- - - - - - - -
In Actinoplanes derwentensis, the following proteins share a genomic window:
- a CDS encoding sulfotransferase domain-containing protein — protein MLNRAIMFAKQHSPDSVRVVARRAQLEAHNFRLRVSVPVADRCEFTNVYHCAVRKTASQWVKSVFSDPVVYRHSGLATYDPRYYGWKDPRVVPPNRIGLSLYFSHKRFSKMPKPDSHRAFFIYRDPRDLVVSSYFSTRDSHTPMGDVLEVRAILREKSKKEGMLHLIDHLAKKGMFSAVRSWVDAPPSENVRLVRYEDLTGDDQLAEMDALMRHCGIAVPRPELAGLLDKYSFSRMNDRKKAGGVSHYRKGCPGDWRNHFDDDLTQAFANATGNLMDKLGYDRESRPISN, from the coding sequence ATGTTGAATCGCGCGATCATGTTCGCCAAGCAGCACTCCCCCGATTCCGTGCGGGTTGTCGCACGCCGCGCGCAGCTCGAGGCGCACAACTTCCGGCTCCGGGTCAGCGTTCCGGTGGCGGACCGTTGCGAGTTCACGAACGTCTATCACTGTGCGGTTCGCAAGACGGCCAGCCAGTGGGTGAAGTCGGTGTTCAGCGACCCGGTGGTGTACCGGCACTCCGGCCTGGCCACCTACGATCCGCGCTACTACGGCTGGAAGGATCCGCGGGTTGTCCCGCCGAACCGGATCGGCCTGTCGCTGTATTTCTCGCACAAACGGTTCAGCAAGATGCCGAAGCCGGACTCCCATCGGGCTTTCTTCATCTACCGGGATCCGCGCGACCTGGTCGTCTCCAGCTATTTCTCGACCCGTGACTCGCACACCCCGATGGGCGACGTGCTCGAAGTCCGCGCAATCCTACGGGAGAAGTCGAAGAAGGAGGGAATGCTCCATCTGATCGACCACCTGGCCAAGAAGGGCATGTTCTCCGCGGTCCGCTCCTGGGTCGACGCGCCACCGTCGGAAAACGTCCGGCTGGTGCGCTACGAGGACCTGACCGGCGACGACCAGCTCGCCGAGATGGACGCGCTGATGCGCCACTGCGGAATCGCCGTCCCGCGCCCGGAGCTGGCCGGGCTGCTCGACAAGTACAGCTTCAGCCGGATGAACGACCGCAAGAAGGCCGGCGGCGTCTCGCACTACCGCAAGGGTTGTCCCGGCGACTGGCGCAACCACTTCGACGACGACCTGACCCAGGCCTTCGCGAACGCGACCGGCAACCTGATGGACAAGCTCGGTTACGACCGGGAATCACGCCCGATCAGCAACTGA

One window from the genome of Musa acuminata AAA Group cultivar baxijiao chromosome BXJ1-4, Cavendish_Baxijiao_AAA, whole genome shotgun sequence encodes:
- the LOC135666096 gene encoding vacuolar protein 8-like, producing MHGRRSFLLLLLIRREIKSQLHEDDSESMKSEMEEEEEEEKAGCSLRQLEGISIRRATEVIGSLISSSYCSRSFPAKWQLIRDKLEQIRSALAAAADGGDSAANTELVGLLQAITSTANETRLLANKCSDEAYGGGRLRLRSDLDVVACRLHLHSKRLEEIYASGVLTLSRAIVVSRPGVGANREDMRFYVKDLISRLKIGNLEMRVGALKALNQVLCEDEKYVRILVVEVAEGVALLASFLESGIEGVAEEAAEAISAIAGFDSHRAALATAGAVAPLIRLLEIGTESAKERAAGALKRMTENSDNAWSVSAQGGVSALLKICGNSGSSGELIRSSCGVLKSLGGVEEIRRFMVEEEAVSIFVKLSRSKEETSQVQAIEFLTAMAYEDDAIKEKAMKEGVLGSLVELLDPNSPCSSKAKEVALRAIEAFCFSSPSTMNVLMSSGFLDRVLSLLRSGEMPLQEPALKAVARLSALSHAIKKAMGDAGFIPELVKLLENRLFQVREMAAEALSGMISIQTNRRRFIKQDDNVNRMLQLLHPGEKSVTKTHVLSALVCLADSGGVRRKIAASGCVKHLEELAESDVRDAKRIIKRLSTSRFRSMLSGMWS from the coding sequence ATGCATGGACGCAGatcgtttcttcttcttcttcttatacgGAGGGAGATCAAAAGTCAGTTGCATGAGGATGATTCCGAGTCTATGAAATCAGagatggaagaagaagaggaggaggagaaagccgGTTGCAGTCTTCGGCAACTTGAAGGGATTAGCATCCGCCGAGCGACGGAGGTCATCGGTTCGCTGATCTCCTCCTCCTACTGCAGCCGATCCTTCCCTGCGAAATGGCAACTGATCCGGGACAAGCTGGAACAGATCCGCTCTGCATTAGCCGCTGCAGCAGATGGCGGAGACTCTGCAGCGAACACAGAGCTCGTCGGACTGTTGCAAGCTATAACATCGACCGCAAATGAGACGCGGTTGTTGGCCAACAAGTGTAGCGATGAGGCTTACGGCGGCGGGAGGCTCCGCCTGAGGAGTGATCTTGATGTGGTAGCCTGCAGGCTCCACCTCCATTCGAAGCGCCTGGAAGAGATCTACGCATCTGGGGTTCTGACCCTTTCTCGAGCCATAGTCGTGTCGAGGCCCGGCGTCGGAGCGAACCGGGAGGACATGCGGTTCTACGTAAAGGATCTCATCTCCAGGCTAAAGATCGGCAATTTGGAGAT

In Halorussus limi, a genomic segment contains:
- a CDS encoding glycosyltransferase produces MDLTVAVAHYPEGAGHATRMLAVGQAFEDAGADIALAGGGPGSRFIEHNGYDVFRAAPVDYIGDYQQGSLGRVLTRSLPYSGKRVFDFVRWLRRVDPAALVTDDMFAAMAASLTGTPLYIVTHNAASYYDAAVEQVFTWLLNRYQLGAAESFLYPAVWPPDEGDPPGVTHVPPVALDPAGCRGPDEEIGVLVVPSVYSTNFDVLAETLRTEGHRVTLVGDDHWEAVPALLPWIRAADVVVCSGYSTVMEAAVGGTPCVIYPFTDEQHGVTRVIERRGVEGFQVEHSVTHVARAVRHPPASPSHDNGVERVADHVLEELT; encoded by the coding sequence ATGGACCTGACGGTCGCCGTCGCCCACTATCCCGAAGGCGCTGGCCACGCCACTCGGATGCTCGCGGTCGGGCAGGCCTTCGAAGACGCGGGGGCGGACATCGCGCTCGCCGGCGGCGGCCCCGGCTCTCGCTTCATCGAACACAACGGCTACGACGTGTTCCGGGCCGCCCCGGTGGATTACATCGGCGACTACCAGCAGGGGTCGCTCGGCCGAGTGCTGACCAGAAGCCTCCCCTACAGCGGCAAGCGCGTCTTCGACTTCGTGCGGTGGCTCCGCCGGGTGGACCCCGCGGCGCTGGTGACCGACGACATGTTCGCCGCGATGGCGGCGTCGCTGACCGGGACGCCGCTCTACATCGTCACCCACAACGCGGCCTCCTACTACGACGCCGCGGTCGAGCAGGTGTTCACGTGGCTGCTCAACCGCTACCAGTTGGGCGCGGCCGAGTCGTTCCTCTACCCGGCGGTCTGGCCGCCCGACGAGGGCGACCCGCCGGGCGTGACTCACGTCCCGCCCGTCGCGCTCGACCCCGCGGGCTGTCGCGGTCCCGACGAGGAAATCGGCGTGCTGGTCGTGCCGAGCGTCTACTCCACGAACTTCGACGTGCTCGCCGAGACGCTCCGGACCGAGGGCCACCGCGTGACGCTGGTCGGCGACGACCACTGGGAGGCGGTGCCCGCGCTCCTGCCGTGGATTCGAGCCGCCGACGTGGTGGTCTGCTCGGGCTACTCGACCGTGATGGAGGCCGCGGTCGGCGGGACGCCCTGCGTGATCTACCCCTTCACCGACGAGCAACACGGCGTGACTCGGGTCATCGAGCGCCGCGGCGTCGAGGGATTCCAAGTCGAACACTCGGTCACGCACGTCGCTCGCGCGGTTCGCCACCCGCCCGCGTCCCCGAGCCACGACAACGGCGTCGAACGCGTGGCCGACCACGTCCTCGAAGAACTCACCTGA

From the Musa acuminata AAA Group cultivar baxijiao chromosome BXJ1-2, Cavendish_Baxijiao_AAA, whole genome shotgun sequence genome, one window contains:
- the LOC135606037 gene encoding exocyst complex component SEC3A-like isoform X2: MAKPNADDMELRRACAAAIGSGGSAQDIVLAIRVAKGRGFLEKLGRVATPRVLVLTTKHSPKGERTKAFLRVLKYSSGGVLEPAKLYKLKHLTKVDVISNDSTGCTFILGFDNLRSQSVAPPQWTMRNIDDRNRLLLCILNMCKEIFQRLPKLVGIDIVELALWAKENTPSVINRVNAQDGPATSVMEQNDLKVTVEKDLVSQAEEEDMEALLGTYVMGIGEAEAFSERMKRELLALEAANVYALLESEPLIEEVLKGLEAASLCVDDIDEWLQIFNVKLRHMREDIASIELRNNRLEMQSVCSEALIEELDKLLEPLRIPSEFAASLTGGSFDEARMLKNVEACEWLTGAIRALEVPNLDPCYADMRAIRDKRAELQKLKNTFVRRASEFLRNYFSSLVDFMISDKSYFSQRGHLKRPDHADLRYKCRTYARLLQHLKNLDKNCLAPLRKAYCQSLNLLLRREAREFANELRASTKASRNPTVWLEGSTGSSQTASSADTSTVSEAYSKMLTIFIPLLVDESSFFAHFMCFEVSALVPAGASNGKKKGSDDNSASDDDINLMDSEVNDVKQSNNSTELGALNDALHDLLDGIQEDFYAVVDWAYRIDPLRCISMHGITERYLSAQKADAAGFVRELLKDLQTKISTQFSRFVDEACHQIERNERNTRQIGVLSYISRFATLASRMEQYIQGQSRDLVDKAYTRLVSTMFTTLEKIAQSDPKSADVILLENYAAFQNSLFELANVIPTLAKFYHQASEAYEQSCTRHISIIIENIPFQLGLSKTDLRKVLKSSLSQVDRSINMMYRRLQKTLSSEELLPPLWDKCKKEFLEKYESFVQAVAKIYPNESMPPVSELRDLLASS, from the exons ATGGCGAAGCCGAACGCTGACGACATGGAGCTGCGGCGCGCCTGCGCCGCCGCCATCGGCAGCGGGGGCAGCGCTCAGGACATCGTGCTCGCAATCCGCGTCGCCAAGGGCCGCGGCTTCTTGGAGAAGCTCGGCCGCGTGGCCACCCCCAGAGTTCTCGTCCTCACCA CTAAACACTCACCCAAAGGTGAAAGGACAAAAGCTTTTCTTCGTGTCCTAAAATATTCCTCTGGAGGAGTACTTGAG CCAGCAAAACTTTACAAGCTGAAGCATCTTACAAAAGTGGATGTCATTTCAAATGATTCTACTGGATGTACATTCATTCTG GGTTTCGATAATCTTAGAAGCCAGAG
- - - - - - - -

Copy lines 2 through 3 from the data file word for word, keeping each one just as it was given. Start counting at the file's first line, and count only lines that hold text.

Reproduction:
- a CDS encoding sulfotransferase domain-containing protein — protein MLNRAIMFAKQHSPDSVRVVARRAQLEAHNFRLRVSVPVADRCEFTNVYHCAVRKTASQWVKSVFSDPVVYRHSGLATYDPRYYGWKDPRVVPPNRIGLSLYFSHKRFSKMPKPDSHRAFFIYRDPRDLVVSSYFSTRDSHTPMGDVLEVRAILREKSKKEGMLHLIDHLAKKGMFSAVRSWVDAPPSENVRLVRYEDLTGDDQLAEMDALMRHCGIAVPRPELAGLLDKYSFSRMNDRKKAGGVSHYRKGCPGDWRNHFDDDLTQAFANATGNLMDKLGYDRESRPISN, from the coding sequence ATGTTGAATCGCGCGATCATGTTCGCCAAGCAGCACTCCCCCGATTCCGTGCGGGTTGTCGCACGCCGCGCGCAGCTCGAGGCGCACAACTTCCGGCTCCGGGTCAGCGTTCCGGTGGCGGACCGTTGCGAGTTCACGAACGTCTATCACTGTGCGGTTCGCAAGACGGCCAGCCAGTGGGTGAAGTCGGTGTTCAGCGACCCGGTGGTGTACCGGCACTCCGGCCTGGCCACCTACGATCCGCGCTACTACGGCTGGAAGGATCCGCGGGTTGTCCCGCCGAACCGGATCGGCCTGTCGCTGTATTTCTCGCACAAACGGTTCAGCAAGATGCCGAAGCCGGACTCCCATCGGGCTTTCTTCATCTACCGGGATCCGCGCGACCTGGTCGTCTCCAGCTATTTCTCGACCCGTGACTCGCACACCCCGATGGGCGACGTGCTCGAAGTCCGCGCAATCCTACGGGAGAAGTCGAAGAAGGAGGGAATGCTCCATCTGATCGACCACCTGGCCAAGAAGGGCATGTTCTCCGCGGTCCGCTCCTGGGTCGACGCGCCACCGTCGGAAAACGTCCGGCTGGTGCGCTACGAGGACCTGACCGGCGACGACCAGCTCGCCGAGATGGACGCGCTGATGCGCCACTGCGGAATCGCCGTCCCGCGCCCGGAGCTGGCCGGGCTGCTCGACAAGTACAGCTTCAGCCGGATGAACGACCGCAAGAAGGCCGGCGGCGTCTCGCACTACCGCAAGGGTTGTCCCGGCGACTGGCGCAACCACTTCGACGACGACCTGACCCAGGCCTTCGCGAACGCGACCGGCAACCTGATGGACAAGCTCGGTTACGACCGGGAATCACGCCCGATCAGCAACTGA

One window from the genome of Musa acuminata AAA Group cultivar baxijiao chromosome BXJ1-4, Cavendish_Baxijiao_AAA, whole genome shotgun sequence encodes: